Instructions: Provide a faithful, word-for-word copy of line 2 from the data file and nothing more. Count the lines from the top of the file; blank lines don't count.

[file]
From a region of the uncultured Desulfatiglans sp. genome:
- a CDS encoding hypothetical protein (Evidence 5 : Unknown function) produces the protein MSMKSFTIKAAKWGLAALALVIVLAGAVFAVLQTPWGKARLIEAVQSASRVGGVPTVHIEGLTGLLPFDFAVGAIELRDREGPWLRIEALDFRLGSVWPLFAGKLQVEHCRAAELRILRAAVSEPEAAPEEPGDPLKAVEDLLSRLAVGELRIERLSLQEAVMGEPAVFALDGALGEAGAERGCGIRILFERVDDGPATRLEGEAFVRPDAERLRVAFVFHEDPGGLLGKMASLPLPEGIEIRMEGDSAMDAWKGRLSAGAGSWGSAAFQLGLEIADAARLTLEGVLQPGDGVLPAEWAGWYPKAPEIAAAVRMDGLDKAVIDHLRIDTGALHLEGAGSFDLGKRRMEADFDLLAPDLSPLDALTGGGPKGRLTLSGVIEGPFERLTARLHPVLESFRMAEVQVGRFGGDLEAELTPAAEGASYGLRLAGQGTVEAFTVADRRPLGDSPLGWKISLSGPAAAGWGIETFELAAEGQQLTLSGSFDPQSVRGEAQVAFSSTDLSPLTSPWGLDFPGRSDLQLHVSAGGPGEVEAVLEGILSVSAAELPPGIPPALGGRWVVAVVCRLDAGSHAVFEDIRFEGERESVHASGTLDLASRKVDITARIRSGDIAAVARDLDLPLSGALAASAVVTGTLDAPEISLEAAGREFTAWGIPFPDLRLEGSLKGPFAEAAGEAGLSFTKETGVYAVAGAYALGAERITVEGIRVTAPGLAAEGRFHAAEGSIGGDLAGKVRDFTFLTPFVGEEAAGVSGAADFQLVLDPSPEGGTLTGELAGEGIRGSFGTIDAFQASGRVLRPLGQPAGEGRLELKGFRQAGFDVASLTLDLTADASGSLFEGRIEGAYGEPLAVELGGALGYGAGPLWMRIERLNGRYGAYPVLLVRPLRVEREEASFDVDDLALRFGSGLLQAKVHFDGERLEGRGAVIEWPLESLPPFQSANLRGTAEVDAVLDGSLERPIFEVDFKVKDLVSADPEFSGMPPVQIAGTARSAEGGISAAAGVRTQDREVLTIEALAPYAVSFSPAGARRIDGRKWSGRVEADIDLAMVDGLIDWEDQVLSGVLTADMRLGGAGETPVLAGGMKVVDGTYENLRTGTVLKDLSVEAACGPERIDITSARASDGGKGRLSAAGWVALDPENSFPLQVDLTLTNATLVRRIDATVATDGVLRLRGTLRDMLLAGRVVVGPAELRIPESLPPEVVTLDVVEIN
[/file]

- a CDS encoding hypothetical protein (Evidence 5 : Unknown function) produces the protein MSMKSFTIKAAKWGLAALALVIVLAGAVFAVLQTPWGKARLIEAVQSASRVGGVPTVHIEGLTGLLPFDFAVGAIELRDREGPWLRIEALDFRLGSVWPLFAGKLQVEHCRAAELRILRAAVSEPEAAPEEPGDPLKAVEDLLSRLAVGELRIERLSLQEAVMGEPAVFALDGALGEAGAERGCGIRILFERVDDGPATRLEGEAFVRPDAERLRVAFVFHEDPGGLLGKMASLPLPEGIEIRMEGDSAMDAWKGRLSAGAGSWGSAAFQLGLEIADAARLTLEGVLQPGDGVLPAEWAGWYPKAPEIAAAVRMDGLDKAVIDHLRIDTGALHLEGAGSFDLGKRRMEADFDLLAPDLSPLDALTGGGPKGRLTLSGVIEGPFERLTARLHPVLESFRMAEVQVGRFGGDLEAELTPAAEGASYGLRLAGQGTVEAFTVADRRPLGDSPLGWKISLSGPAAAGWGIETFELAAEGQQLTLSGSFDPQSVRGEAQVAFSSTDLSPLTSPWGLDFPGRSDLQLHVSAGGPGEVEAVLEGILSVSAAELPPGIPPALGGRWVVAVVCRLDAGSHAVFEDIRFEGERESVHASGTLDLASRKVDITARIRSGDIAAVARDLDLPLSGALAASAVVTGTLDAPEISLEAAGREFTAWGIPFPDLRLEGSLKGPFAEAAGEAGLSFTKETGVYAVAGAYALGAERITVEGIRVTAPGLAAEGRFHAAEGSIGGDLAGKVRDFTFLTPFVGEEAAGVSGAADFQLVLDPSPEGGTLTGELAGEGIRGSFGTIDAFQASGRVLRPLGQPAGEGRLELKGFRQAGFDVASLTLDLTADASGSLFEGRIEGAYGEPLAVELGGALGYGAGPLWMRIERLNGRYGAYPVLLVRPLRVEREEASFDVDDLALRFGSGLLQAKVHFDGERLEGRGAVIEWPLESLPPFQSANLRGTAEVDAVLDGSLERPIFEVDFKVKDLVSADPEFSGMPPVQIAGTARSAEGGISAAAGVRTQDREVLTIEALAPYAVSFSPAGARRIDGRKWSGRVEADIDLAMVDGLIDWEDQVLSGVLTADMRLGGAGETPVLAGGMKVVDGTYENLRTGTVLKDLSVEAACGPERIDITSARASDGGKGRLSAAGWVALDPENSFPLQVDLTLTNATLVRRIDATVATDGVLRLRGTLRDMLLAGRVVVGPAELRIPESLPPEVVTLDVVEIN